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155652 Increased interest in vaccination following a community-based intervention in New York City
Wednesday, November 7, 2007: 2:35 PM
Despite the proven benefits of influenza vaccination, vaccination rates among adults in the U.S. remain lower than the recommended levels. This problem is particularly acute among racial/ethnic minorities in disadvantaged areas and “hard-to-reach” populations (e.g., homebound elderly, substance users, undocumented immigrants, homeless and sex workers). A community and academic partnership designed, conducted and evaluated a community-based multilevel intervention targeting East Harlem and the South Bronx neighborhoods of New York City to determine whether the intervention increased interest in receiving influenza vaccination in non-traditional settings, such as door-to-door in apartment buildings or on street corners. Intervention activities were carried out at the individual, community organization and neighborhood-level and included disseminating project information, attending community meetings and conducting street-based and door-to-door surveys coupled with vaccination in two successive years. Among the 6,826 participants, 72% were Hispanic/Latino, 60% were female, and mean age was 41 years. 68% reported income of $9,600/yr or less and 37% were members of a hard-to-reach population. In multivariate analyses, variables significantly associated with an increased likelihood of being interested in receiving influenza vaccine at the time of survey were: being surveyed post-intervention (p<0.0001), being a member of a hard-to-reach population (p=0.03), having ever received an influenza vaccine (p<0.0001), and being medically-indicated to receive vaccine (p=0.0019). Targeting underserved neighborhoods through a multilevel community-based intervention increased interest in influenza vaccination, particularly among hard-to-reach populations. This approach has the potential to be implemented in other areas or used to address other health disparities.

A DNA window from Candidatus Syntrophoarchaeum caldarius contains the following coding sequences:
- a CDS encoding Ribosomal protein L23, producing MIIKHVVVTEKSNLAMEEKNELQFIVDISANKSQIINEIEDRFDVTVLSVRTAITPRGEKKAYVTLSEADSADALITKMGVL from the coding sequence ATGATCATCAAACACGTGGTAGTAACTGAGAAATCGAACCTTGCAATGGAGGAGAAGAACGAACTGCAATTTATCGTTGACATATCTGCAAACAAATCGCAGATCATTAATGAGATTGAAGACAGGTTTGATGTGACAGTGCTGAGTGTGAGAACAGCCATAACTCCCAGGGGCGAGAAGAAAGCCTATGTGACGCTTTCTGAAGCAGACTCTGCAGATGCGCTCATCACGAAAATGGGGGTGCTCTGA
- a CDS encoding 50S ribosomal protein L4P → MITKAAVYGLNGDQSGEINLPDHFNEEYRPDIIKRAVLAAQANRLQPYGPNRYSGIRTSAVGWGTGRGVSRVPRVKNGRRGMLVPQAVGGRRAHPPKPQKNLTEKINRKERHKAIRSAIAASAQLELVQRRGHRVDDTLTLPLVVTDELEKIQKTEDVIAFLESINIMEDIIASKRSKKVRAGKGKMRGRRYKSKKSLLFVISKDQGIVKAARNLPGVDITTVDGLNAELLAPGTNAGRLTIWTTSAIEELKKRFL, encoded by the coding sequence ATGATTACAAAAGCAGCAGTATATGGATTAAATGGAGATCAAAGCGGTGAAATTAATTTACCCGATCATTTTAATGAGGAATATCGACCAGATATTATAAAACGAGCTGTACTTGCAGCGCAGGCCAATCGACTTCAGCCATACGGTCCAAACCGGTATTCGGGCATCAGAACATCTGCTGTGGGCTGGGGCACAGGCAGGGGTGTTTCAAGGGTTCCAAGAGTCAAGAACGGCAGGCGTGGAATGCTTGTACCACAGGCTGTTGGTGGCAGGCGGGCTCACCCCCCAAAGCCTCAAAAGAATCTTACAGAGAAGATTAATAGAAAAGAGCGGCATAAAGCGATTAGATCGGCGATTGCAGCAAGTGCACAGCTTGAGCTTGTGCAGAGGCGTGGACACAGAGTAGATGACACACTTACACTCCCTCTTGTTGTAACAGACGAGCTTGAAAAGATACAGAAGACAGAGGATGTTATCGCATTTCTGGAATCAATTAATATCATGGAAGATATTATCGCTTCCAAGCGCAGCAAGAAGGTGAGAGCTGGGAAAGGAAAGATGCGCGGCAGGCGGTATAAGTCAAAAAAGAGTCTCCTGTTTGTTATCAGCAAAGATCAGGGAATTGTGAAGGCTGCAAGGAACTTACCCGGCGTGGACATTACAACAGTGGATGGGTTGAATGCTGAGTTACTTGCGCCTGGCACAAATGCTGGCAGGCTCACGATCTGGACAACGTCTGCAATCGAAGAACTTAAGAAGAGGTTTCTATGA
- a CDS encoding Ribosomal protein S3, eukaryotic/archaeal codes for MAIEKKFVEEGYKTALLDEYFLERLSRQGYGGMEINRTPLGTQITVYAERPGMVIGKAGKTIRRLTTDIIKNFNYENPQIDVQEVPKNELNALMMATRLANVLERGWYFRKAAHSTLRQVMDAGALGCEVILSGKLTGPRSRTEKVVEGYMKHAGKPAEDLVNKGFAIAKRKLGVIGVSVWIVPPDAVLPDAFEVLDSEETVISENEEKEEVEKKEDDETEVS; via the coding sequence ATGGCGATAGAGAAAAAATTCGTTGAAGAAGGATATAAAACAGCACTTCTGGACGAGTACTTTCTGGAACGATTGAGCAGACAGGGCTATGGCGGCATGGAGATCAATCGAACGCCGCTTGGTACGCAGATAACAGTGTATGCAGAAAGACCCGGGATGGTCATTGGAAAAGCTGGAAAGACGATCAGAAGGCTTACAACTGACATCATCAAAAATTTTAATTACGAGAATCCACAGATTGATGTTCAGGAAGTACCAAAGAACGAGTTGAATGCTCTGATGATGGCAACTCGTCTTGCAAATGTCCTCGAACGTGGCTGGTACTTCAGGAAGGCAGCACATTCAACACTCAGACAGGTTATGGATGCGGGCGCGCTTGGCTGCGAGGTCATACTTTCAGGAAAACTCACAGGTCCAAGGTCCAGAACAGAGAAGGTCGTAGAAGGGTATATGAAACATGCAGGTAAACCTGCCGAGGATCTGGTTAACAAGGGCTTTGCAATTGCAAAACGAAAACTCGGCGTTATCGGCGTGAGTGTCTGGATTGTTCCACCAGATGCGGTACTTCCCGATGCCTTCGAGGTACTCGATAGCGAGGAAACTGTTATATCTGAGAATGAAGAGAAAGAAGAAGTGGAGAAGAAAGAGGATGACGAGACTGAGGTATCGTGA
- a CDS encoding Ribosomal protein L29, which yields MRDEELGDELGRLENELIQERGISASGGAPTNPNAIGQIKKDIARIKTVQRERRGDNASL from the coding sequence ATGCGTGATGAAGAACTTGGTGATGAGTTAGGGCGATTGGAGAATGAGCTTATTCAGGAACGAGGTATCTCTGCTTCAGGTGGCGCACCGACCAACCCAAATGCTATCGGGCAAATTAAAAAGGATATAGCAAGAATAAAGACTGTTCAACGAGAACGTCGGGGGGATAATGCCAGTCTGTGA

Keywords: Vulnerable Populations, Community-Based Public Health
Presenting author's disclosure statement:
Any relevant financial relationships? No
I agree to comply with the American Public Health Association Conflict of Interest and Commercial Support Guidelines, and to disclose to the participants any off-label or experimental uses of a commercial product or service discussed in my presentation.